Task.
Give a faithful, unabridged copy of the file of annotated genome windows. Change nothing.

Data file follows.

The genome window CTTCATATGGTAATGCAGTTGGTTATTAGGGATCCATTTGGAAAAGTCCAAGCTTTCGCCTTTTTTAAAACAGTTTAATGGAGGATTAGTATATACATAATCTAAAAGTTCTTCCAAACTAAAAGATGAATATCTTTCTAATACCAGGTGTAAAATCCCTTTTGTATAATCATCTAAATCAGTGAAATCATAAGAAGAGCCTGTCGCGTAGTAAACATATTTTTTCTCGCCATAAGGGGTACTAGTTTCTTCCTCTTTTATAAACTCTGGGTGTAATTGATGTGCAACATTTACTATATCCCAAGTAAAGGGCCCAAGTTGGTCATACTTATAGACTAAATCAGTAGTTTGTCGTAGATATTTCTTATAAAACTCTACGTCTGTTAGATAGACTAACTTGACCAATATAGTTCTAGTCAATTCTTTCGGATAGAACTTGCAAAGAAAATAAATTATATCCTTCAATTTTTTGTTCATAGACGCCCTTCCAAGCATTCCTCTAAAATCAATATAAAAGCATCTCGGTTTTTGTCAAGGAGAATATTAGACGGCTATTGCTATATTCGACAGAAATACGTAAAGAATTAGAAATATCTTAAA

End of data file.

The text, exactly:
The genome window CTTCATATGGTAATGCAGTTGGTTATTAGGGATCCATTTGGAAAAGTCCAAGCTTTCGCCTTTTTTAAAACAGTTTAATGGAGGATTAGTATATACATAATCTAAAAGTTCTTCCAAACTAAAAGATGAATATCTTTCTAATACCAGGTGTAAAATCCCTTTTGTATAATCATCTAAATCAGTGAAATCATAAGAAGAGCCTGTCGCGTAGTAAACATATTTTTTCTCGCCATAAGGGGTACTAGTTTCTTCCTCTTTTATAAACTCTGGGTGTAATTGATGTGCAACATTTACTATATCCCAAGTAAAGGGCCCAAGTTGGTCATACTTATAGACTAAATCAGTAGTTTGTCGTAGATATTTCTTATAAAACTCTACGTCTGTTAGATAGACTAACTTGACCAATATAGTTCTAGTCAATTCTTTCGGATAGAACTTGCAAAGAAAATAAATTATATCCTTCAATTTTTTGTTCATAGACGCCCTTCCAAGCATTCCTCTAAAATCAATATAAAAGCATCTCGGTTTTTGTCAAGGAGAATATTAGACGGCTATTGCTATATTCGACAGAAATACGTAAAGAATTAGAAATATCTTAAA